Singapore sees boost in MICE arrivals
Singapore’s business events sector experienced impressive growth in 2016, according to preliminary estimates released this week by the Singapore Tourism Board (STB).
Business events in Singapore saw a 15 per cent year-on-year growth in 2016 with STB supporting more than 410 business events, including the Singapore Fintech Festival, ProWine Asia and the Unicity 2016 Global Convention.
These events attracted close to 343,000 visitor arrivals, marking a 20 per cent increase on 2015, and generated approximately S$611 million (US$430 million) in tourism receipts, a 28 per cent increase year-on-year.
“We’ve seen good gains on the business visitor front in 2016, especially business events,” says STB deputy chief executive, Melissa Ow. “The increase in both the number of events and the revenue generated speaks well to the fact that our MICE segment remains competitive and is holding strong.
“Looking forward in the pipeline we’re seeing strong bookings in terms of meetings, conventions and trade shows that are making their debut in Singapore and also events that are recommitting to Singapore.”
MICE arrival numbers remained strong even in the face of a Zika outbreak and terror threats from across the region.
“The brand ‘Singapore’ is a trusted brand and one that stands for stability, safety and efficiency,” says Ow. “In a world that is increasingly uncertain these attributes help us achieve cut through and are no longer taken for granted.”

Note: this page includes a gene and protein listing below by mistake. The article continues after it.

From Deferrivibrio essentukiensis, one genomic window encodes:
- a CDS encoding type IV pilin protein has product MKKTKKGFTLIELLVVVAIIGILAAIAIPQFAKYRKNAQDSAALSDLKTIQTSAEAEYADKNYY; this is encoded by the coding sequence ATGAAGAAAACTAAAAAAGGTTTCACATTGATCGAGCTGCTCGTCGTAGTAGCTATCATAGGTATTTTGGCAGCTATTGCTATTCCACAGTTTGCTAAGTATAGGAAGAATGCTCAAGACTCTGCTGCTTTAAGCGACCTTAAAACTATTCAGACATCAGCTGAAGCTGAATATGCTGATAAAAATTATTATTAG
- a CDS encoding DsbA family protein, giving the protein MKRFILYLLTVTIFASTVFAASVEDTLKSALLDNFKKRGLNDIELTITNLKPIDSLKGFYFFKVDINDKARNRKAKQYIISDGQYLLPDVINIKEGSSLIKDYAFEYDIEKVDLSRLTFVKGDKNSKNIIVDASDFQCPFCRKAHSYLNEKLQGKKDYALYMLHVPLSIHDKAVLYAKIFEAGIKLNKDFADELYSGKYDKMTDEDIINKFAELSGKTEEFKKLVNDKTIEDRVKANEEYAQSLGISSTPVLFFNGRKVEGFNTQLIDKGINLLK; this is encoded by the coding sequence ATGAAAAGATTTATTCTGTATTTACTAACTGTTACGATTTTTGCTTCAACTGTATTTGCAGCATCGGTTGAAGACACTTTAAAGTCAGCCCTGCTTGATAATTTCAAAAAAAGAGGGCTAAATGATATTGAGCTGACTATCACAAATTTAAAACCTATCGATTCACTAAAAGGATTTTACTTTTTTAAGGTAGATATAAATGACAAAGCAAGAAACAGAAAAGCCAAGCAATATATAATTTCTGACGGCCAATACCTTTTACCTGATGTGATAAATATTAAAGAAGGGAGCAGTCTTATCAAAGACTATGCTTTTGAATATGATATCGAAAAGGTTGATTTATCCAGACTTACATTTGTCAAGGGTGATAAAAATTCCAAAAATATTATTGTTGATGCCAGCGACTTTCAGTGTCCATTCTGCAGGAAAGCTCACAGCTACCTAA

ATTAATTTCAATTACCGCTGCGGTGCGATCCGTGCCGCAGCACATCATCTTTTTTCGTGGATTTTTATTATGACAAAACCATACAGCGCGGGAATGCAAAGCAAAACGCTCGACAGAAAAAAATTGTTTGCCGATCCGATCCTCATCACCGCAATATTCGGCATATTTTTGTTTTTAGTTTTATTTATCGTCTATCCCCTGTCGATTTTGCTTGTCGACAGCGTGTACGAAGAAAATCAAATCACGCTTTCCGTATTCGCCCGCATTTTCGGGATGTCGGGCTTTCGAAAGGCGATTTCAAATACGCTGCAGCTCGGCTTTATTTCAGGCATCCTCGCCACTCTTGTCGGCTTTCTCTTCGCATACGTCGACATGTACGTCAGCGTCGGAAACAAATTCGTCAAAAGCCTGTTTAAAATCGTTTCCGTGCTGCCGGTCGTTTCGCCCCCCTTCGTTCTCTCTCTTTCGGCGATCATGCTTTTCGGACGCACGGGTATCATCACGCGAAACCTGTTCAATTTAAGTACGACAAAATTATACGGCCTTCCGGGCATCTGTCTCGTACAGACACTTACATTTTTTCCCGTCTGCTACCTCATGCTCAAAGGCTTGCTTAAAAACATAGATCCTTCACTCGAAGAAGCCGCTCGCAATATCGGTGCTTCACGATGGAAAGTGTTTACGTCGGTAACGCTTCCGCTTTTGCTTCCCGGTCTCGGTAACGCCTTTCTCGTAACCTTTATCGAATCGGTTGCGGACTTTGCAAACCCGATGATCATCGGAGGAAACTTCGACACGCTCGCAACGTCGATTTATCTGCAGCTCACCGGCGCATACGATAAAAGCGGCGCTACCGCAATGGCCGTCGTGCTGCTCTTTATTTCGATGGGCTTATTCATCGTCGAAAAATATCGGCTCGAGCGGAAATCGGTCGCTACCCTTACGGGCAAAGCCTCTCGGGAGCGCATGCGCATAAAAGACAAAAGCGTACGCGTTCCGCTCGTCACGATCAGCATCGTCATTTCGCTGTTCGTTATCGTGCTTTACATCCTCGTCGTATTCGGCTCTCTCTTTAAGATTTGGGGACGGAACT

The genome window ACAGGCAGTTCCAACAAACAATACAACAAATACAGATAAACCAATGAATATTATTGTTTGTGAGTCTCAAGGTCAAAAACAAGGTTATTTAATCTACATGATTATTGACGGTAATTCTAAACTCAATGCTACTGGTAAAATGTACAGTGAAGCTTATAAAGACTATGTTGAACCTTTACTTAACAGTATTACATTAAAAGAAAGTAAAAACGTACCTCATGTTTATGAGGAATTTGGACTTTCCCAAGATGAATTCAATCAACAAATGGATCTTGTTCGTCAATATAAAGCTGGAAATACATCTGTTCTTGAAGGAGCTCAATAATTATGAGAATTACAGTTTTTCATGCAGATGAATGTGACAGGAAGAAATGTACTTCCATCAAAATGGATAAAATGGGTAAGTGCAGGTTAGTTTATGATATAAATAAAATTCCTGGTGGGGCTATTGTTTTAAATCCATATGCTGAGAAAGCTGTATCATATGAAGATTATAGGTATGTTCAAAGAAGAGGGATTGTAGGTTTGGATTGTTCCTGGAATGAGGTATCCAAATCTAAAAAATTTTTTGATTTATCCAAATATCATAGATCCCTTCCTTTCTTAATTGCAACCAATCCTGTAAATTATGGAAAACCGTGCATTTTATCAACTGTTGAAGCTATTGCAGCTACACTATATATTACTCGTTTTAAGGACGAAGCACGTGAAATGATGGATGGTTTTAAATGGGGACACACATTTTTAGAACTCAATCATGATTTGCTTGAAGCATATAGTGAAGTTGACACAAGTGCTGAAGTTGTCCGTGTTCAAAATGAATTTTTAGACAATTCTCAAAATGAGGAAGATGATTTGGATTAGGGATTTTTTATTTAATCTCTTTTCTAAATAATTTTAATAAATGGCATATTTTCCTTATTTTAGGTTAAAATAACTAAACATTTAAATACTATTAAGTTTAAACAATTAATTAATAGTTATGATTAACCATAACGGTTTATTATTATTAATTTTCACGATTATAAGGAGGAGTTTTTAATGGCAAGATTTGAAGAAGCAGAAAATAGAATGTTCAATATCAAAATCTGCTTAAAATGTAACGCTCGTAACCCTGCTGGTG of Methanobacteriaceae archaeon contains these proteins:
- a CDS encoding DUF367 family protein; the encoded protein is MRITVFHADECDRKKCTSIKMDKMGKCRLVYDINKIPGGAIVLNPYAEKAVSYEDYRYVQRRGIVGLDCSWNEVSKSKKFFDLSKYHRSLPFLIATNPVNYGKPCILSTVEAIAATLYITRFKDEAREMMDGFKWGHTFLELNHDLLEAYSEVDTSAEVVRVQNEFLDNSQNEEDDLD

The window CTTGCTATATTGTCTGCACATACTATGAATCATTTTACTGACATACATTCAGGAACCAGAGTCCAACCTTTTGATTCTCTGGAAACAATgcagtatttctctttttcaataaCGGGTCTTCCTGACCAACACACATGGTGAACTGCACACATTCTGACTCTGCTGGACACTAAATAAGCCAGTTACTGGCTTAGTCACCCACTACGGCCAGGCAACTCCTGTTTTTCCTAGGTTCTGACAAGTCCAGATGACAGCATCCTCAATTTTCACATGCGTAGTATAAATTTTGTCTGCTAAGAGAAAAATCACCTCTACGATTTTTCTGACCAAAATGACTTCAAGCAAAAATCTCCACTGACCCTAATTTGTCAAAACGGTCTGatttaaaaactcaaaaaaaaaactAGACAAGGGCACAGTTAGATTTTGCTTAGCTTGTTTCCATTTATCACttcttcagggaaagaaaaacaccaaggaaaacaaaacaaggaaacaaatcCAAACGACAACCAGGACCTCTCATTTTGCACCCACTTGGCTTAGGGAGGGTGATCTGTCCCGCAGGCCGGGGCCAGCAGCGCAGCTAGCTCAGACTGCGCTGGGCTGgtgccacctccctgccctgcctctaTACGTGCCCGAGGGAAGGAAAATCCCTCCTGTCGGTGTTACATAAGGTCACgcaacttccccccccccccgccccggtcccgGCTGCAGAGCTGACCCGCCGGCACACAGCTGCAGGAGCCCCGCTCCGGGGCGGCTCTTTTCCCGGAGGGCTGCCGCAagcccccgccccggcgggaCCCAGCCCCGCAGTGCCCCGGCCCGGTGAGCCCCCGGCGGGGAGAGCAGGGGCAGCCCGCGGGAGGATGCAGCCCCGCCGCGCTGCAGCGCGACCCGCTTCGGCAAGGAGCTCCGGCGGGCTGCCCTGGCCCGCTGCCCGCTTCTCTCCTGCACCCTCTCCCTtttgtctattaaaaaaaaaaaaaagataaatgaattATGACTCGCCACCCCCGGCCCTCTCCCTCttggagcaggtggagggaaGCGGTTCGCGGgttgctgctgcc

Despite an upward trajectory, Ow says forecasts for 2017 remain cautious.
“All in all we’re seeing good progress on the business visitor front, but we are more tempered in our market expectations… I don’t think we can underestimate the political winds that are blowing in many of our markets with elections around the corner in France and Germany and the very interesting political situation in the U.S.”
Local markets in focus for 2017
With political and economic uncertainty set to plague long-haul markets, Ow says STB’s business events strategy will need to sharpen its focus on local players within the Asia-Pacific region.
“India and China will continue to be important and are ripe for the picking, especially for incentives.”
Following the success of its INSPIRE programme for incentive planners in India and China, STB is also looking to extend the programme to planners in South East Asia.
“We’ve seen a lot of interest from planners and corporates in the region so we’re designing a menu of experiences with a lifestyle focus and we hope to launch sometime in 2017,” she says.
Along with business events growth, Singapore’s tourism sector hit record highs in 2016. Visitor arrivals grew by 7.7 per cent to 16.4 million, while tourism receipts rose by 13.9 per cent to S$24.8 billion – largely due to visitors spending more on food and beverage, shopping and accommodation.
STB chief executive Lionel Yeo, says: “We are heartened by the strong tourism sector performance in 2016. Despite challenges such as weaker economic performance in some of Singapore’s top source markets and a Zika virus outbreak, Singapore has managed to attract more quality visitors to contribute to economic growth.”
Yeo attributed growth to a refined tourism marketing strategy that targeted second tier cities in China, India and Indonesia; the deployment of a tourism development fund to support industry innovators; and “relatively benign external factors” compared to previous years where aviation disasters like the disappearance of Malaysia Airlines Flight 370 and the 2015 Bangkok bombing hit closer to home.
Tourism growth estimates for 2017 remain positive, albeit conservative, with international visitor arrivals expected to increase by two per cent to 16.7 million and tourism receipts to increase by four per cent to S$25.8 billion.
Source : www.cei.asia